Her passage about the “long-term interests of the company” could have come from a center-left economist like Nobel laureate Paul Krugman or Mariana Mazzucato, the author of The Entrepreneurial State and a favorite of programs like Newsnight. As May acknowledged, hers is a “different kind of Conservatism” that “marks a break with the past”: “We don’t hate the state, we value the role that only the state can play … We don’t just believe in markets, but in communities … We don’t just believe in individualism, but in society.” This is a stunning reversal of the infamous Thatcher line that “there is no such thing as society.” Although it may not seem like it now, two years ago May went to war with the Tory past, and won:
.@theresa_may just sent me this message by email: "Dear Jamie,
We’re freezing fuel duty. Helping councils build more homes. Investing an extra £390 million a week in the NHS. And delivering Brexit."
Why is she not a member of @UKLabour ?
— Jamie Whyte (@_JamieWhyte) October 9, 2018
What made May so appealing to so many for so long was not only her zest for social responsibility, but for its application to society’s most powerful. Like Tony Blair, another very popular PM (although his popularity was to last much longer), May challenged people’s perceptions of her party and was rewarded with a double-digit lead in the polls. Despite many Tory misgivings about her flirtation with lefty sentiments, MPs chose her as leader after she made those speeches—not before. But, if some Tory parliamentarians had secretly hoped her progressive talk would evaporate on the steps of Number 10, they were, for a time, sorely disappointed.
Unlike others in the Western world who challenge conservative orthodoxy—Steve Bannon’s isolationist, anti-trickle down economic nationalism and Poland’s Law & Justice party, for example— May’s instincts to re-orient capitalism in favor of the worker are more nostalgic than revolutionary. Moderate, parochial conservatism of the English vicar variety (the profession of her father): conservative, yes, but with a steely, quiet passion for fairness and a firm belief, rooted in Christianity, that the most fortunate among us have a responsibility to those who don’t share their luck. Fundamentally, this is a reassertion of the social contract, something that runs counter to the conservatism that has dominated the English-speaking world for the past forty years.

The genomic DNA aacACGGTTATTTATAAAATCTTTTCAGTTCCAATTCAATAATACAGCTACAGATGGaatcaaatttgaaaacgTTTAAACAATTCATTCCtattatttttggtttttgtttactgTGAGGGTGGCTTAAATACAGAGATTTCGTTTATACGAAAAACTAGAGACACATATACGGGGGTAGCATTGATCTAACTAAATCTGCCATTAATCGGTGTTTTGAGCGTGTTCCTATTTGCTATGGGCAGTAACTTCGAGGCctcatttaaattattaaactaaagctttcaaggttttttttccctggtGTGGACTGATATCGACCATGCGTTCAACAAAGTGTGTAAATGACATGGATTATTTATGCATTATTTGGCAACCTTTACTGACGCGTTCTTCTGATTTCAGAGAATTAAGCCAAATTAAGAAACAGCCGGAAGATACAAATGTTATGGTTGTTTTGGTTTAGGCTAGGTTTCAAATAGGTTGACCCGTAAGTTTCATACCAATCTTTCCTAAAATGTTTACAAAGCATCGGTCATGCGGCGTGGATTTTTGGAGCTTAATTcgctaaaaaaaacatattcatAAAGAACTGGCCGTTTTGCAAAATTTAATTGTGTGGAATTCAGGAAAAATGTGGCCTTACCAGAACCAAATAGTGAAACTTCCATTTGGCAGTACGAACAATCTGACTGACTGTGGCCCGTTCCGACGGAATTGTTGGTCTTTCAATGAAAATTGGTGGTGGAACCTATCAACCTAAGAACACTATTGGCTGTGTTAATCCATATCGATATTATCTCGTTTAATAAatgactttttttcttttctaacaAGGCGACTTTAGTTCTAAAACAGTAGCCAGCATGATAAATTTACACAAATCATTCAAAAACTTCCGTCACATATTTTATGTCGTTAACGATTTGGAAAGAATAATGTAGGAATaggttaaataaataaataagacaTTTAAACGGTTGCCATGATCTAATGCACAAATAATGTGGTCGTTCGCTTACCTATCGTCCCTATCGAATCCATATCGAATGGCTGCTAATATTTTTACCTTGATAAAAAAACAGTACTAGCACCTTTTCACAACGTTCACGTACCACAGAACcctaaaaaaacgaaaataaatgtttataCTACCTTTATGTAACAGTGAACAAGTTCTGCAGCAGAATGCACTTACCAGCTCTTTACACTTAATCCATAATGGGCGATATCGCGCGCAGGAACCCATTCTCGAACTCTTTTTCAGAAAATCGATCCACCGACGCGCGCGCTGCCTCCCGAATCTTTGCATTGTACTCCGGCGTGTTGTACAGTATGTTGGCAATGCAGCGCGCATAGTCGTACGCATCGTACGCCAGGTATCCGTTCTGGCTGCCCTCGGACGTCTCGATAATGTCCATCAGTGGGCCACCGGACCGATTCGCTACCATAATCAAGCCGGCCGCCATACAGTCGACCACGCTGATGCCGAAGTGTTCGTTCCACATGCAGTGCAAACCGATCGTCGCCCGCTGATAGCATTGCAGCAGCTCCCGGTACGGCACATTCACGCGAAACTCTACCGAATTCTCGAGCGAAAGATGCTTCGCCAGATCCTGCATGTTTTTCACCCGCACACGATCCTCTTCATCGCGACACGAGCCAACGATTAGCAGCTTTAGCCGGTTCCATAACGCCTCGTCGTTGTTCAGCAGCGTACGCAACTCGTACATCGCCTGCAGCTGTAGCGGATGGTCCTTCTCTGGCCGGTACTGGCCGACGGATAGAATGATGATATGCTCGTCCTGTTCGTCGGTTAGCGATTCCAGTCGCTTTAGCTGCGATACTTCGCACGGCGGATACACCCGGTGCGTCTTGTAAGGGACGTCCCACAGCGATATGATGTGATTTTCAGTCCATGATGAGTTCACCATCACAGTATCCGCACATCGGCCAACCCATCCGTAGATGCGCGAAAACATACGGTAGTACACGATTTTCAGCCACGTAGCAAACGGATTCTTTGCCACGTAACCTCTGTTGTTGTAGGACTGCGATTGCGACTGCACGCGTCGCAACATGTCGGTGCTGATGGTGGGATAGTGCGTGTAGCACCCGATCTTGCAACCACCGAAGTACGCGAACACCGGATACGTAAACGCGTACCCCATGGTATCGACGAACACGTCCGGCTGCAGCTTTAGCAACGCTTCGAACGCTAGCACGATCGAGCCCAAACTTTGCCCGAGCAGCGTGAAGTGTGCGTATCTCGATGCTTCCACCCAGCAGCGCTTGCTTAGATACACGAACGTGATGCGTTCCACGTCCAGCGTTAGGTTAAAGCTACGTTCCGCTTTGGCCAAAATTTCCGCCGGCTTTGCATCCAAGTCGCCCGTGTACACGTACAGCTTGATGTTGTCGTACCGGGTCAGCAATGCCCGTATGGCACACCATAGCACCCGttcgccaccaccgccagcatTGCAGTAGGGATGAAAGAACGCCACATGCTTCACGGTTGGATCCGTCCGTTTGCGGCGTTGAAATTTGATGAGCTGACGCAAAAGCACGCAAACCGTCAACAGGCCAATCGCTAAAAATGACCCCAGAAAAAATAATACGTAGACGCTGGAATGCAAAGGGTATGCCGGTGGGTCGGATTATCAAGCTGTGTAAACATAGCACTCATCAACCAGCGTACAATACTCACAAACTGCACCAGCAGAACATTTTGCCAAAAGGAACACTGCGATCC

May’s interpretation of conservatism might seem odd to those who are young, or have short memories. Many will only remember the quasi-libertarianism (or monetarism, as it was known to Thatcher and her contemporaries) of the modern, post-1970s Tory party: lower taxes and less regulation; the loosening of employment legislation (the result of a more flexible labor market); the selling-off of nationalized public utilities; a strong emphasis on the role of the individual; and a robust, often jingoistic, advocacy of national defense. Ronald Reagan in the US, and conservatives like John Howard in Australia and Brian Mulroney in Canada created a new right-wing politics, rooted in social conservatism, personal responsibility and—most importantly of all—a smaller role for government in the economy. Despite the presence of Theresa May and others, this vision dominates the right to this day.
May’s rejection of this 1980s-style conservatism should, however, be unsurprising. Twenty-two when Thatcher became prime minister in 1979, she was most likely already politically aware by the time monetarism became the hot new thing. In so many ways, her idea of conservatism predates the radical laissez-faire ideas of Thatcher, Reagan and their contemporaries.
Much like mid-twentieth century Conservatives, May is far more patrician and interventionist than her backbench MPs. During the post-war consensus, there was a quiet agreement on both sides of the aisle on the importance of government, and on the fact that the state could not only be used to fix social ills and injustice (a central tenet of the left) but could encourage a sense of obligation to country, community and family—usually wrapped up in a soft Anglican Christianity (a much more Tory idea). Labourites and Conservatives of the post-war era were united in many of these creeds, if not all of them. Journalists of the day even coined the term Butskellism to describe the nearly identical economic outlook of two chancellors from opposing parties—Hugh Gaitskell and Rab Butler, who were Labour and Conservative respectively, but both recognizably Keynesian.